Behavioral Emergencies CHAPTER 23. BehaviorBehavior.

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Behavioral Behavioral Emergencies Emergencies CHAPTER 23 CHAPTER 23
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Transcript of Behavioral Emergencies CHAPTER 23. BehaviorBehavior.

  • Slide 1
  • Behavioral Emergencies CHAPTER 23
  • Slide 2
  • BehaviorBehavior
  • Slide 3
  • Behavioral emergency: Abnormal behavior in a situation that results in potential harm to oneself or others. Behavior that is unacceptable or intolerable to self, family members or community.
  • Slide 4
  • Behavioral Changes
  • Slide 5
  • Conditions that Alter Behavior Situational stresses Medical illnesses Illegal and legal drugs/alcohol Diabetics with low blood sugar Hypoxia and poor cerebral blood flow Excessive heat or cold Head injury
  • Slide 6
  • Alcohol can produce obvious changes in behavior.
  • Slide 7
  • Geriatric patients may be at more risk for behavioral emergencies.
  • Slide 8
  • Organic brain syndrome: A condition caused by a disturbance of physiologic functioning of brain tissue. More common in elderly patients.
  • Slide 9
  • Psychological Crises
  • Slide 10
  • Psychotic: Refers to behavior by a person who has lost touch with reality. Mental illness may produce psychotic thinking.
  • Slide 11
  • Types of Psychoses Paranoia May be unreasonably afraid of malicious intentions or acts of others Mania May be very agitated, moving and speaking rapidly without producing clear or complete sentences Depression May not want to move or answer questions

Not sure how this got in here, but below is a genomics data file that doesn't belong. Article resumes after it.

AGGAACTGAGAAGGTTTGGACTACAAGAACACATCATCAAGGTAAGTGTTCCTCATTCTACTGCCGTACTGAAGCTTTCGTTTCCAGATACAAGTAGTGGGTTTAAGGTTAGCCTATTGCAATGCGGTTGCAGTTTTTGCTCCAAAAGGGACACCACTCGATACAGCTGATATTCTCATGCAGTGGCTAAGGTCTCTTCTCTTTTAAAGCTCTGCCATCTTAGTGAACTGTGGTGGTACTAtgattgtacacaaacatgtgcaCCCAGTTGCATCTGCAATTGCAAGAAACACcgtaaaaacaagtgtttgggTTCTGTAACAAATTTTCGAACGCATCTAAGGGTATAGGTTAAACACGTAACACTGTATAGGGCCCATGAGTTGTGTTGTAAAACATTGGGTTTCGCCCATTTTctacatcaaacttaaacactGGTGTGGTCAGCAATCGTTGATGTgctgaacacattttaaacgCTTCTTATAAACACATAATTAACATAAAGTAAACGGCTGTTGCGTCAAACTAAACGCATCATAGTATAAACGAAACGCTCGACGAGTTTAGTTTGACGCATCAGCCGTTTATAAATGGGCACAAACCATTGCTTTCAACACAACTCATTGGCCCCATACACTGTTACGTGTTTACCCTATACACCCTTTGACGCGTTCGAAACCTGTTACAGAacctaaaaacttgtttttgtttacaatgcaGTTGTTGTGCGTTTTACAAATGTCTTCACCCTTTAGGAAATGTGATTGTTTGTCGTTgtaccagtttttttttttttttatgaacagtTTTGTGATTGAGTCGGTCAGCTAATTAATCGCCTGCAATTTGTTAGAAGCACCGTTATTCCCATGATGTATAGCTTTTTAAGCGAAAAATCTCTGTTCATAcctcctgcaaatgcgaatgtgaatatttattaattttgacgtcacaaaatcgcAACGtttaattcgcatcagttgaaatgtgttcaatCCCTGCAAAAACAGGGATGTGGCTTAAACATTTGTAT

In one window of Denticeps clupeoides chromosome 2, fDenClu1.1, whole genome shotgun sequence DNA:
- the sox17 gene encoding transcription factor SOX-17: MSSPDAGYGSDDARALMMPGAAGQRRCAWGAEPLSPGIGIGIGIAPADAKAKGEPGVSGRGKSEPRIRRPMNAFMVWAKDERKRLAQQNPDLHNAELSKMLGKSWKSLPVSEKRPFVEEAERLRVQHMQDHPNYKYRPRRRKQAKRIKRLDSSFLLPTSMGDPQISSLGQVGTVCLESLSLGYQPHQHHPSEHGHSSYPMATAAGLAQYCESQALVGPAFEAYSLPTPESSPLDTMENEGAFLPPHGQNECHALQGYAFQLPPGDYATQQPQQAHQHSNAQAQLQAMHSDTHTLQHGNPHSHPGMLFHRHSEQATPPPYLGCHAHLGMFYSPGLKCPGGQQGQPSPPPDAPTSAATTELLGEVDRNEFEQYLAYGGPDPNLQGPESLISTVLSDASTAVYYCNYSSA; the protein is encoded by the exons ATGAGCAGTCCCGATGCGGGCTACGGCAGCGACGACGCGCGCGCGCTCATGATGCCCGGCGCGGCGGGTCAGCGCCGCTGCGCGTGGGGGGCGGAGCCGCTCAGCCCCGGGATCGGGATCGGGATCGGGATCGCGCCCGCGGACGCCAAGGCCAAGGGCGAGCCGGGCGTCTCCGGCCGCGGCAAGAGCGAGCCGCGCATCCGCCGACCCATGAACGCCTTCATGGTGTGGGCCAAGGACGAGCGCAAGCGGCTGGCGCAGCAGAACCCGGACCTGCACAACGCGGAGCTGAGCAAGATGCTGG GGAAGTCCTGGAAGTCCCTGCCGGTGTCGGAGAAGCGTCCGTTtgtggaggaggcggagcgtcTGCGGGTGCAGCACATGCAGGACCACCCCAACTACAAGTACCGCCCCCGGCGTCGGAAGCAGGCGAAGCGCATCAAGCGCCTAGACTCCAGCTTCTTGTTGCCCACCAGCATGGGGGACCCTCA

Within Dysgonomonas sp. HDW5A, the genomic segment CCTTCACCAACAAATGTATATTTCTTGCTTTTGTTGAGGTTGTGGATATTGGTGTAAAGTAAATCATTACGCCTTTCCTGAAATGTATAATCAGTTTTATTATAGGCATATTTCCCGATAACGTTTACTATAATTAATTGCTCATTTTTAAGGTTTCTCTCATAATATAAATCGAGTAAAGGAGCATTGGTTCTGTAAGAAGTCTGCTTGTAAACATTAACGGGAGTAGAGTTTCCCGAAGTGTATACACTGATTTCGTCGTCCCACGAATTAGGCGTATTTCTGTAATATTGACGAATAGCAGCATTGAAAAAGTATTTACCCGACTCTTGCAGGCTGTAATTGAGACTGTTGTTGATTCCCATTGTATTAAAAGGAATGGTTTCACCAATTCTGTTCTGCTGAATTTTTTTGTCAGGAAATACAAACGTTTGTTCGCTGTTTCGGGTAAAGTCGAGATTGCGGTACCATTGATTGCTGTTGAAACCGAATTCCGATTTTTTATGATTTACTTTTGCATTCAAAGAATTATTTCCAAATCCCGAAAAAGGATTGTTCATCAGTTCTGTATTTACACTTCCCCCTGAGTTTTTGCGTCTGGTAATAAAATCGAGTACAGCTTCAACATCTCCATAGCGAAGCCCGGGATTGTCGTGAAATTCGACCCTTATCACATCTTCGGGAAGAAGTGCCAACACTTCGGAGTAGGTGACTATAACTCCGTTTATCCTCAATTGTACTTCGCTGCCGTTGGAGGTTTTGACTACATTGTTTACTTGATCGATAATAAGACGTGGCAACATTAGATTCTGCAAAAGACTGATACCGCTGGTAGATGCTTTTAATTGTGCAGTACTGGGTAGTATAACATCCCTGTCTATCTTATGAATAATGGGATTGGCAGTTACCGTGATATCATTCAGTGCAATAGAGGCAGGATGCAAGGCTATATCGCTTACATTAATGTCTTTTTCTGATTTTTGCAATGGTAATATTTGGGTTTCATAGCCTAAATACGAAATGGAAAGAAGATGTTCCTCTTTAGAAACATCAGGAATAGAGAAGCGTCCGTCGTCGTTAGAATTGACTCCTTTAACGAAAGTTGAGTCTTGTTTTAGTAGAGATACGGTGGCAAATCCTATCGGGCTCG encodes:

• Slide 12
  • Types of Psychoses continued Phobia Acute anxiety Disorientation Disorganization
  • Slide 13
  • Suicidal Gestures
  • Slide 14
  • Risk Factors of Suicide Patient more than 40 years of age, widowed or divorced, alcoholic or depressed Patient who has talked about taking their own life Patient with a previous history of self-destructive behavior Patient with a recently diagnosed serious illness
  • Slide 15
  • Risk Factors of Suicide continued Patient in an environment where there is an unusual gathering of destructive articles (e.g., guns or many pills) Patient who has recently lost a loved one Patient who has recently been arrested or imprisoned Patient who has recently lost a job
  • Slide 16
  • Suicide can be devastating for the family and friends of the victim.
  • Slide 17
  • Assessment and Emergency Care Scene Size-up
  • Slide 18
  • If the scene is unsafe, stay out and... contact law enforcement.
  • Slide 19
  • Signs of Potential Violence Sitting on edge of seat, as if ready to move Clenched fists Yelling and using profanity Standing or moving toward EMT Throwing things Holding a potentially dangerous object Any behavior that makes the EMT uneasy
  • Slide 20
  • Never allow participants in a dispute to get between you and the exit route.
  • Slide 21
  • If you feel the situation may get out of control, call for assistance.
  • Slide 22
  • Obtain information from bystanders about the patients behavior prior to EMS arrival.
  • Slide 23
  • Domestic disputes often erupt in violence.
  • Slide 24
  • Caution: Any object near the patient can be dangerous!
  • Slide 25
  • Communication and Emergency Medical Care
  • Slide 26
  • Assess how the patient actually feels, and determine if they are exhibiting suicidal tendencies.